A POLICY of GIVING GIVES BACK
Meyeroff, Wendy J., Independent Banker
IN INDIANA, FIRST BANK OF BERNE GETS FORMAL ABOUT REGULARLY DONATING PROFITS TO COMMUNITY CAUSES
When immigrants from Bern, Switzerland, established the town of Berne, Ind., in 1891, they probably couldn't imagine the eventual effect of Berne's community bank: First Bank of Berne is one of the leading supporters of nonprofit programs there and in the eight nearby areas in which it has branches (the latest is in Van Wert, Ohio).
"This bank has always had a policy of contributing back to the community," says Kent Liechty, a native Berne resident who began serving as First Bank of Berne's CEO and president last May. "Sometimes it was employees giving their time; others it was actual monetary donations."
About 10 years ago, First Bank created a formal community donation and giving-back program under previous chief executive Charles Isch. Since the program's launch with $20,000, the community bank's donations and tangible dividends in helping people have grown exponentially. Last year the bank gave approximately $200,000 to about 95 local nonprofit groups and charitable causes. "And that's only counting the official contributions of $500 and up," adds Teresa Flaugher, First Bank's marketing director.
First Bank's community giving program emphasizes family-oriented causes that in turn support many others-such as 4-H, Junior Achievement and the Boys and Girls Clubs of America, Liechty says. The bank's employees also seek less well-known but still worthy causes to receive donations. That's how some of the program's donation money went to a women's shelter in Van Wert, while other funds went toward enhancing a playground in Decatur, Ind.
"For a decent playground, we had to drive our kids almost 45 minutes to Fort Wayne," says Abby Dyer, who chaired the fundraising efforts of her local chapter of Mothers of Pre-Schoolers (MOPS), an international support network for women with young children.
"I have three kids, ages five, four and 19 months, so that's quite an expedition," she adds. "When First Bank of Berne gave us $1,000, we were thrilled. It acted as our seed money and gave us confidence to proceed." The 10 members ultimately raised more than $50,000, and their new playground equipment is to be installed this spring.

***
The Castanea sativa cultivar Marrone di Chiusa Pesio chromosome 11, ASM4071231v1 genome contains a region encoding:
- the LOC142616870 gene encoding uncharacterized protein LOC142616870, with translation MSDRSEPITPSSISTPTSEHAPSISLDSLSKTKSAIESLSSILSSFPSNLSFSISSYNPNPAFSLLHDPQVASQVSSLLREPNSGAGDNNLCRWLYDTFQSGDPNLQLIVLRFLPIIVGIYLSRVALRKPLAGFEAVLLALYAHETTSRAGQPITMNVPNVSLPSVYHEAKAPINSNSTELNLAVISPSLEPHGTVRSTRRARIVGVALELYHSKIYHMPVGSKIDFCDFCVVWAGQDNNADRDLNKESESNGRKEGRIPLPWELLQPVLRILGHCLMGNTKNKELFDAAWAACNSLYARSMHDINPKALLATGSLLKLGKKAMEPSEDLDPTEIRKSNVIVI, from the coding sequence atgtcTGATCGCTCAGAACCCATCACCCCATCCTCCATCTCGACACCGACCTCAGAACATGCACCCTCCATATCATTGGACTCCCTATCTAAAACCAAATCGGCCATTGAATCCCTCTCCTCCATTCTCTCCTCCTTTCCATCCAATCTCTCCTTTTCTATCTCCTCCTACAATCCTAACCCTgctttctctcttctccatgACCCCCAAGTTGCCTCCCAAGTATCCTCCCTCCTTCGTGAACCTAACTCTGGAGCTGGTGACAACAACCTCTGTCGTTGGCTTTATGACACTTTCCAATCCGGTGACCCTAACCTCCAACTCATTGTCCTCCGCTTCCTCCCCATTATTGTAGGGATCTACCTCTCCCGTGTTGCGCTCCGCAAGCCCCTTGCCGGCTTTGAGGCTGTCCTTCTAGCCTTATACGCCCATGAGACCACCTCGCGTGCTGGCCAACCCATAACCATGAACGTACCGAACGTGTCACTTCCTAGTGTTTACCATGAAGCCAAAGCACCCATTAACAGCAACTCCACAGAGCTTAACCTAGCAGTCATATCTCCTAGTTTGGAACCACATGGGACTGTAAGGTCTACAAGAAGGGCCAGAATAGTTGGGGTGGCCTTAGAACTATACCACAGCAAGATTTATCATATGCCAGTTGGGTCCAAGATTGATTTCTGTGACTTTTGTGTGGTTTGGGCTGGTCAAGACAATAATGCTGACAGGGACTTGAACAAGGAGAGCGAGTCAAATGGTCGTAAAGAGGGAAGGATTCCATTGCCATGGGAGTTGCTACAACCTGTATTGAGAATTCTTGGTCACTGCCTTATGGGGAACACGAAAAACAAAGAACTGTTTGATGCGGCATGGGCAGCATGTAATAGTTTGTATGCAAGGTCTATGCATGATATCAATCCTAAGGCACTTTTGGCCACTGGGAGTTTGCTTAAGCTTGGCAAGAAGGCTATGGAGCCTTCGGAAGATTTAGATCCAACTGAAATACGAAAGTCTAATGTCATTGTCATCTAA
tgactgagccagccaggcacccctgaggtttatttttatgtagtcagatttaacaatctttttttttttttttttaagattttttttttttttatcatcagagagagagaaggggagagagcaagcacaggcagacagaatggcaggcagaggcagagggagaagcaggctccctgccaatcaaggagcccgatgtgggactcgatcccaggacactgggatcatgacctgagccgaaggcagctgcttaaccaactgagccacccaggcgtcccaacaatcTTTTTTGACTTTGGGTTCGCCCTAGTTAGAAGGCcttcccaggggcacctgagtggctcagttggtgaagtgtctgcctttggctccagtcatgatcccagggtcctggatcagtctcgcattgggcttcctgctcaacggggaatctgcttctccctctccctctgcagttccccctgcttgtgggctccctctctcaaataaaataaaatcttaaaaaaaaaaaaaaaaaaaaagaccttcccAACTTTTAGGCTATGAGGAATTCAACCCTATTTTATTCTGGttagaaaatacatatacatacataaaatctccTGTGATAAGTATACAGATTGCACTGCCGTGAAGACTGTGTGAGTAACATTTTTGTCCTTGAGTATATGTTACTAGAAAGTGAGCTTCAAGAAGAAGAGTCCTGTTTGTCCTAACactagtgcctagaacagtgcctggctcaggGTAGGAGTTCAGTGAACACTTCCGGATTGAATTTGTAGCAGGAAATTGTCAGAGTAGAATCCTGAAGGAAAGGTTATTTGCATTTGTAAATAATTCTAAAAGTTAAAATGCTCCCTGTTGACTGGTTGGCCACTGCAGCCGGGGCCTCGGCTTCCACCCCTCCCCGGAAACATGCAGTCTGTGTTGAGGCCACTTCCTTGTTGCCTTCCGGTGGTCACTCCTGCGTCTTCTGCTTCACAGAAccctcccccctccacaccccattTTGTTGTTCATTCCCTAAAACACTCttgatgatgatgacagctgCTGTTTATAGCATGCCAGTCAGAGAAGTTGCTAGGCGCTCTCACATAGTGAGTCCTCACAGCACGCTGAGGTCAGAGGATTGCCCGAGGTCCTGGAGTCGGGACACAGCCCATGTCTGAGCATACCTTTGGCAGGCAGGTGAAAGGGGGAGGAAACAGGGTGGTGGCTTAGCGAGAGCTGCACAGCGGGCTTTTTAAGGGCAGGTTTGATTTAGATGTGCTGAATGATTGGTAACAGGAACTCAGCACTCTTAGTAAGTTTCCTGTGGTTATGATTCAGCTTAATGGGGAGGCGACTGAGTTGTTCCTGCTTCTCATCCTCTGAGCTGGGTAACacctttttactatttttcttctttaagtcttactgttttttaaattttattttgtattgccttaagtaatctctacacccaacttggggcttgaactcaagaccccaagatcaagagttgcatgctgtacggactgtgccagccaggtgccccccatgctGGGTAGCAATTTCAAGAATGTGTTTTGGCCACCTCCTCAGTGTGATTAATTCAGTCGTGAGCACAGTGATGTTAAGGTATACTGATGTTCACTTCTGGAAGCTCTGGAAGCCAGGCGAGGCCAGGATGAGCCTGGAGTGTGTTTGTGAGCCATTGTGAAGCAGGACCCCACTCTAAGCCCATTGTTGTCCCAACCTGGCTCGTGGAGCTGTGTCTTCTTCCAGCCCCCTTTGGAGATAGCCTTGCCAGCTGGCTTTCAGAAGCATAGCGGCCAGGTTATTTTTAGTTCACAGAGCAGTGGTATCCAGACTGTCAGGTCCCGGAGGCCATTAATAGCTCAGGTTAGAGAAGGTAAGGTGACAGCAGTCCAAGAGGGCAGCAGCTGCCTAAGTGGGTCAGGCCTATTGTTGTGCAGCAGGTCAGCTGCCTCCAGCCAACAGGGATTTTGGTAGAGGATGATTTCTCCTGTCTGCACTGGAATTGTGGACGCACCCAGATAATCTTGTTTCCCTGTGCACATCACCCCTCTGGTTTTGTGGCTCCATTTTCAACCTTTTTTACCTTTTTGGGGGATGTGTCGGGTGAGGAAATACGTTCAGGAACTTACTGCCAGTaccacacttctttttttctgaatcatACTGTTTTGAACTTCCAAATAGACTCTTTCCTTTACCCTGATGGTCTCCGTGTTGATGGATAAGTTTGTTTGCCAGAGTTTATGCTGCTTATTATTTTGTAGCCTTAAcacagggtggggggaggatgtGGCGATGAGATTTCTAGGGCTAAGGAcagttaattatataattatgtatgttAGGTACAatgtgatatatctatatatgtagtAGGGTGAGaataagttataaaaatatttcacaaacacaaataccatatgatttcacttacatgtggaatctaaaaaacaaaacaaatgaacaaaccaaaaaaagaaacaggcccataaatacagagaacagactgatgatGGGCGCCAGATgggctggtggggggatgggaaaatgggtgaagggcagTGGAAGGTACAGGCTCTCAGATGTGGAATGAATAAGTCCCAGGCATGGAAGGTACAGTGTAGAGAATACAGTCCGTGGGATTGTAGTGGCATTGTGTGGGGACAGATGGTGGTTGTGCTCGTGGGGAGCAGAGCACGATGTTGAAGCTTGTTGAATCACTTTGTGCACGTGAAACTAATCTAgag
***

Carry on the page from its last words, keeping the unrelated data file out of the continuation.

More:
Penny Parrish, Decatur's branch manager, discovered MOPS's need through her involvement with the Rotary Club. Another cause she works with is a nonprofit called Walk for Warmth, which helps pay winter energy costs for low-income residents.
This kind of networking and volunteerism is standard among First Bank employees-and it adds up to help many people and families throughout the community bank's service area. As the Troubled Asset Relief Program started in 2008, Parrish recalls, "we got a lot of crossover from people who were disenchanted with how the bigger banking entities treated them." And with the giving program in place, First Bank's surrounding community benefited as much from the surge by consumers to seek out community banks as did the bank itself.
Here's how First Bank determines the donations it makes through its giving program: The central office has developed a formula that determines both its total profit bankwide and what percentage of that profit can be attributed to each branch. So if 2 percent of First Bank's profits for 2010 were attributed to branch X, branch X would received 2 percent of the $200,000 to distribute as community donations.
Branches have no quotas to meet; instead, contributing to the bank's success helps community employees give back to their community, which Flaugher believes is a win-win situation. Despite the uncertain economy during the recession, First Bank went from $415 million in assets in 2009 to $426 million early this year, something Liechty also attributes in part to the community bank's formal and highly visible donation program.
While upper management approves donations, the bank's 115 employees help determine which organizations receive money as well. …